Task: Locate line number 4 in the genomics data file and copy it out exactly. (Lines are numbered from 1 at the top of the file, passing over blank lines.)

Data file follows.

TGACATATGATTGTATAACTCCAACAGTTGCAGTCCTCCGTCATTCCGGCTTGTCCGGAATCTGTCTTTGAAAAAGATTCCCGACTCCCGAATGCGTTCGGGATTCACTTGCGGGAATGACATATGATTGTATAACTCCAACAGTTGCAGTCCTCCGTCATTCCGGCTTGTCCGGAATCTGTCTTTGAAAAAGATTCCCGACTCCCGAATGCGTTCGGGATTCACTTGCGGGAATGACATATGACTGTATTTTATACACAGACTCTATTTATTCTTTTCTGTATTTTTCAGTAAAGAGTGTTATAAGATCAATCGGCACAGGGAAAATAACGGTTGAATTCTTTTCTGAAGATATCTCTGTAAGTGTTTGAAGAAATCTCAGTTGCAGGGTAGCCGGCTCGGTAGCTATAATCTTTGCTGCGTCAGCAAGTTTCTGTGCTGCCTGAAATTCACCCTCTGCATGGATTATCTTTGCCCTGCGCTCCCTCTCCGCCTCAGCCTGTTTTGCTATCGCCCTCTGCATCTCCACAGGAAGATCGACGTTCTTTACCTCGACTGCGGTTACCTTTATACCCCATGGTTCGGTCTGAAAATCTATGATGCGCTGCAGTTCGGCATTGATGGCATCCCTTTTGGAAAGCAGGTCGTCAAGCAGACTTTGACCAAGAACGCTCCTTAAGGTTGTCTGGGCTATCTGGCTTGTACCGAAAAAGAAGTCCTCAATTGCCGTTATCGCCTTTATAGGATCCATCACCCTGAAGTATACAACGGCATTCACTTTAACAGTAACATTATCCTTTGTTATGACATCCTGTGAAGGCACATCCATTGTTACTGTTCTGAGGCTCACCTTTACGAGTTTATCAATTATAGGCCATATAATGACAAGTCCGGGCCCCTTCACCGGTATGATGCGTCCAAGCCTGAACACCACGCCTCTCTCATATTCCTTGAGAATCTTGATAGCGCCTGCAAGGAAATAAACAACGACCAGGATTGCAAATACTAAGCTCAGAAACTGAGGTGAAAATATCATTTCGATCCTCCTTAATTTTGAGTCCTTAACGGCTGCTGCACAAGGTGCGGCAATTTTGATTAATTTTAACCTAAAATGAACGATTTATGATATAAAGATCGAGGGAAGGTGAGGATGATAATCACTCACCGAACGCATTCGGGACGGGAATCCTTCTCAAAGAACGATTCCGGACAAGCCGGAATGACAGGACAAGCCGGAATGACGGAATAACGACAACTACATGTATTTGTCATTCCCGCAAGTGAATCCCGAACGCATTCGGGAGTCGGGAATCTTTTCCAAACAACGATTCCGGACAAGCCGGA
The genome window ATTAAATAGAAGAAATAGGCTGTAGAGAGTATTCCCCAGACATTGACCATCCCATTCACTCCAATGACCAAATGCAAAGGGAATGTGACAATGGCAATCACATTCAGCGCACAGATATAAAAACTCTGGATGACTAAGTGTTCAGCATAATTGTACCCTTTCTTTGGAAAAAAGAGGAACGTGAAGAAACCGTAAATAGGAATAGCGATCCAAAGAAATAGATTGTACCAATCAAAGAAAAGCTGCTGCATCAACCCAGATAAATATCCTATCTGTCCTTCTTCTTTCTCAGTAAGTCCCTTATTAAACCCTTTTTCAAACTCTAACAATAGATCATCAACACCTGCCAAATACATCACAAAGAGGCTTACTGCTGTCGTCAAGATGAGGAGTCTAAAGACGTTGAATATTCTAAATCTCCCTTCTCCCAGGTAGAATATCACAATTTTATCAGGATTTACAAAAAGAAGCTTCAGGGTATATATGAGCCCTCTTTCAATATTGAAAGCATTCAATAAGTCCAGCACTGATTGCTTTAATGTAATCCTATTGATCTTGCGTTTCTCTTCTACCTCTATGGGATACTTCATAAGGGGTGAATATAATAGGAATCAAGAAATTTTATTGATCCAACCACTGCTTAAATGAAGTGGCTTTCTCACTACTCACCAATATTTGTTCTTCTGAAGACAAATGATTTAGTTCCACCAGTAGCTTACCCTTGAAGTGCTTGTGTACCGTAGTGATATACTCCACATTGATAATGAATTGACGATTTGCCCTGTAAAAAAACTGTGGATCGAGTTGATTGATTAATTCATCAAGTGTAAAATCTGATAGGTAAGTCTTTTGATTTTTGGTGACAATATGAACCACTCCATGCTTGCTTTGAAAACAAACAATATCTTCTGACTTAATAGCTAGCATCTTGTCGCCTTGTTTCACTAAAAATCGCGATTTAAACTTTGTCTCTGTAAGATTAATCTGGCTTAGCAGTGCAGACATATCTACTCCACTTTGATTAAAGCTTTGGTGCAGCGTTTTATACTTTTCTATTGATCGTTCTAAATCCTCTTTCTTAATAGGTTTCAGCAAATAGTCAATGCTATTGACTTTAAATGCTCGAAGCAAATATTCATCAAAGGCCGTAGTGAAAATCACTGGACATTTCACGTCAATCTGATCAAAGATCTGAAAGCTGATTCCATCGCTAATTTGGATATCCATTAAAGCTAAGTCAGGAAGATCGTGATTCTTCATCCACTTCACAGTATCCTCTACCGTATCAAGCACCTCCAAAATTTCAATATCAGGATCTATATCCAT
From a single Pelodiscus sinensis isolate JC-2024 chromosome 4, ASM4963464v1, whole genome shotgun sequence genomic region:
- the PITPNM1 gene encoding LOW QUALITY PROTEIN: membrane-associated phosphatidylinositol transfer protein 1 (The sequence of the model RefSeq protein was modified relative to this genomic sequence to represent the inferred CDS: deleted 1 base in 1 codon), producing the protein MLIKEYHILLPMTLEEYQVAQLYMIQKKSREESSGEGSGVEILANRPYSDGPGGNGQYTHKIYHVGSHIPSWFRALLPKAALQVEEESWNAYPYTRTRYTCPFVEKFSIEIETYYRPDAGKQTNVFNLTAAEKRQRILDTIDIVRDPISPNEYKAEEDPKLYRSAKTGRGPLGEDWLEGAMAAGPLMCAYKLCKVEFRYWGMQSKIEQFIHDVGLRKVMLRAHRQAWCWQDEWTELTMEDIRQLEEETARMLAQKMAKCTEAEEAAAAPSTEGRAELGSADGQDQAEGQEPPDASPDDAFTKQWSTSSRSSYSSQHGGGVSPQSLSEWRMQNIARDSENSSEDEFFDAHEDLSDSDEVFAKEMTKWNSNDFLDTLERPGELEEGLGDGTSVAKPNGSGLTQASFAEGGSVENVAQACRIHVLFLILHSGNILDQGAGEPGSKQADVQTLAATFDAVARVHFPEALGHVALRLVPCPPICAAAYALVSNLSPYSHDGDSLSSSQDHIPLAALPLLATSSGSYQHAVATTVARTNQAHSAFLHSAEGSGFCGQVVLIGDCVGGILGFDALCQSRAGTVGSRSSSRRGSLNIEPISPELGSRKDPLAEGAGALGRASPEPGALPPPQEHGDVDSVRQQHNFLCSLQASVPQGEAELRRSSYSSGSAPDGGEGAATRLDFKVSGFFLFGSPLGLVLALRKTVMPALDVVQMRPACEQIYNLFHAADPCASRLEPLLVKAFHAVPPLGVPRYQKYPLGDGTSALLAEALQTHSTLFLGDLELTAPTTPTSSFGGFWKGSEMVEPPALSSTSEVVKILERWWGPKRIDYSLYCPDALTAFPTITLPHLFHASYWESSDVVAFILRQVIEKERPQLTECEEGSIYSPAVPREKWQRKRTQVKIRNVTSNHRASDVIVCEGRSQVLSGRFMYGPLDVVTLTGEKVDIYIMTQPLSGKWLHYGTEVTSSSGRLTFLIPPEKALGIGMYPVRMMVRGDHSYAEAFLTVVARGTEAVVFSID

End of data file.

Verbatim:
- the PITPNM1 gene encoding LOW QUALITY PROTEIN: membrane-associated phosphatidylinositol transfer protein 1 (The sequence of the model RefSeq protein was modified relative to this genomic sequence to represent the inferred CDS: deleted 1 base in 1 codon), producing the protein MLIKEYHILLPMTLEEYQVAQLYMIQKKSREESSGEGSGVEILANRPYSDGPGGNGQYTHKIYHVGSHIPSWFRALLPKAALQVEEESWNAYPYTRTRYTCPFVEKFSIEIETYYRPDAGKQTNVFNLTAAEKRQRILDTIDIVRDPISPNEYKAEEDPKLYRSAKTGRGPLGEDWLEGAMAAGPLMCAYKLCKVEFRYWGMQSKIEQFIHDVGLRKVMLRAHRQAWCWQDEWTELTMEDIRQLEEETARMLAQKMAKCTEAEEAAAAPSTEGRAELGSADGQDQAEGQEPPDASPDDAFTKQWSTSSRSSYSSQHGGGVSPQSLSEWRMQNIARDSENSSEDEFFDAHEDLSDSDEVFAKEMTKWNSNDFLDTLERPGELEEGLGDGTSVAKPNGSGLTQASFAEGGSVENVAQACRIHVLFLILHSGNILDQGAGEPGSKQADVQTLAATFDAVARVHFPEALGHVALRLVPCPPICAAAYALVSNLSPYSHDGDSLSSSQDHIPLAALPLLATSSGSYQHAVATTVARTNQAHSAFLHSAEGSGFCGQVVLIGDCVGGILGFDALCQSRAGTVGSRSSSRRGSLNIEPISPELGSRKDPLAEGAGALGRASPEPGALPPPQEHGDVDSVRQQHNFLCSLQASVPQGEAELRRSSYSSGSAPDGGEGAATRLDFKVSGFFLFGSPLGLVLALRKTVMPALDVVQMRPACEQIYNLFHAADPCASRLEPLLVKAFHAVPPLGVPRYQKYPLGDGTSALLAEALQTHSTLFLGDLELTAPTTPTSSFGGFWKGSEMVEPPALSSTSEVVKILERWWGPKRIDYSLYCPDALTAFPTITLPHLFHASYWESSDVVAFILRQVIEKERPQLTECEEGSIYSPAVPREKWQRKRTQVKIRNVTSNHRASDVIVCEGRSQVLSGRFMYGPLDVVTLTGEKVDIYIMTQPLSGKWLHYGTEVTSSSGRLTFLIPPEKALGIGMYPVRMMVRGDHSYAEAFLTVVARGTEAVVFSID